We should remember he was three years old plus – that may restrain our imagination a little in the secular twenty-first century world. But we should also take note that the concepts of God and worship put into this lad, as with most children of Godly homes in Old Testament times, would have meant that he had a greater understanding of the essence of worship in his childhood and youth, than most people have, these days, in adulthood. This should give much more free rein to the picture in our mind’s eye of the worshipping little boy, Samuel.  Whether Samuel’s worship was in a way familiar to us or not, the scriptures, in stating, “he worshipped,” acknowledges it as true and pure worship.

Hannah bringing Samuel to Eli

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The chapter breaks in the Bible are an artificial separation created in the eleventh century by a French priest in an attempt to make referencing scripture much easier. I think we should be thankful for what he did. Too often, however, when reading the bible, chapter breaks are made where the text actually suggests there should be none. The commencement of First Samuel chapter two is surely one of those such unwarranted breaks.

While Hannah was giving her most precious possession, in fear and trembling, to God, via old Eli, and while Eli was undoubtedly standing there, eyes agog at the worshipping new ward that was being put into his care, his mother broke out into praise. The chapter break could hide this. Considering the brevity of the life story of Samuel, and especially his upbringing, and the economy of words used in scripture, the length of the prayer as recorded in those first ten verses of chapter two are remarkable.  It is a song of delight.  A song of freedom!  A song of prosperity after suffering hardship; rainfall after a drought. Hannah was joyful to put it mildly.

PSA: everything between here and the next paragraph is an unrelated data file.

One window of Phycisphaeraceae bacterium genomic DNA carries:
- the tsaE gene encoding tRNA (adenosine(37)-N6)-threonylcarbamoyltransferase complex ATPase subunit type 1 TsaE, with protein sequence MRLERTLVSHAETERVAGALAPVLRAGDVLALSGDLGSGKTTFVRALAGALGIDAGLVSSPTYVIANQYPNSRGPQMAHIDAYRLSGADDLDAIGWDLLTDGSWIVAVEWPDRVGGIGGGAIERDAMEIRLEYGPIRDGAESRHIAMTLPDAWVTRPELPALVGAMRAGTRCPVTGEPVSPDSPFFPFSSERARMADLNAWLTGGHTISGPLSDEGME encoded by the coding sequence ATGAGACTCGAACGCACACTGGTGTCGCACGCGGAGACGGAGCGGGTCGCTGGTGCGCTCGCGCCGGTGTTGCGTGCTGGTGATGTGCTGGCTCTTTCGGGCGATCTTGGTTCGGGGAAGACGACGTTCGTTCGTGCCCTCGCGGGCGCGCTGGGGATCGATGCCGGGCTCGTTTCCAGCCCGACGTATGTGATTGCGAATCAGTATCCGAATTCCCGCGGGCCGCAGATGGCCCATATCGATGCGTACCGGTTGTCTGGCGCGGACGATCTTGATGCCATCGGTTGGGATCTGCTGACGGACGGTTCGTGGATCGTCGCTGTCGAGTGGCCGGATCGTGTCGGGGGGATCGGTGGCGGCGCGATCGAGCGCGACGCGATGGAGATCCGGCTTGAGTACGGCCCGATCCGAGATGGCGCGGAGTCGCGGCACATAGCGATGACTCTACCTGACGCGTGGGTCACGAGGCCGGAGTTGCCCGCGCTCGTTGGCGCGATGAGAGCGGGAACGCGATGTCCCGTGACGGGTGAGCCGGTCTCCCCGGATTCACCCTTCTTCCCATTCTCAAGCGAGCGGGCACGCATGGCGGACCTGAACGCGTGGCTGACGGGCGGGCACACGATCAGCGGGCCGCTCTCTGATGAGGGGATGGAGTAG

The words of this prayer are to some degree repeated when Mary became pregnant with Christ. Those facts suggest most strongly that we are standing on holy ground when we read Hannah’s song.  We cannot but be touched by the grounds of deep thankfulness toward God. She suffered, she prayed, she received, she returned the gift back to God. This is a song from her experience. From the depths of despair, she arose to the heights.

The substance of Hannah’s song came to her from long hours of staring at Samuel, loving him, treasuring him, delighting in his company; and then giving him a way to the source of all Life. There is no theoretical theology in her lyric, rather heavy eulogy heaped towards God from the most practical empirical discovery of Yahweh, a discovery made in the enduring of a whole set of negatives thrown at Hannah by the very circumstances of life which were utterly random and totally out of her control. The Spirit of God had somehow revealed much that was to do with His economy, and she made a melodious prayer from it. The wildness of the circumstances that had enmeshed her had given way to a wildness of worship that glorified God in a spiritual “Top C”. It is often referred to as a song. Whether or not Hannah sung it, I cannot comment, but in most English translations it surely reads like a poetic song.  It is as if, at the point of release, and the carrying out of a vow that elevated God to the highest place her heart had to offer, the Spirit of God released her into this peon of praise.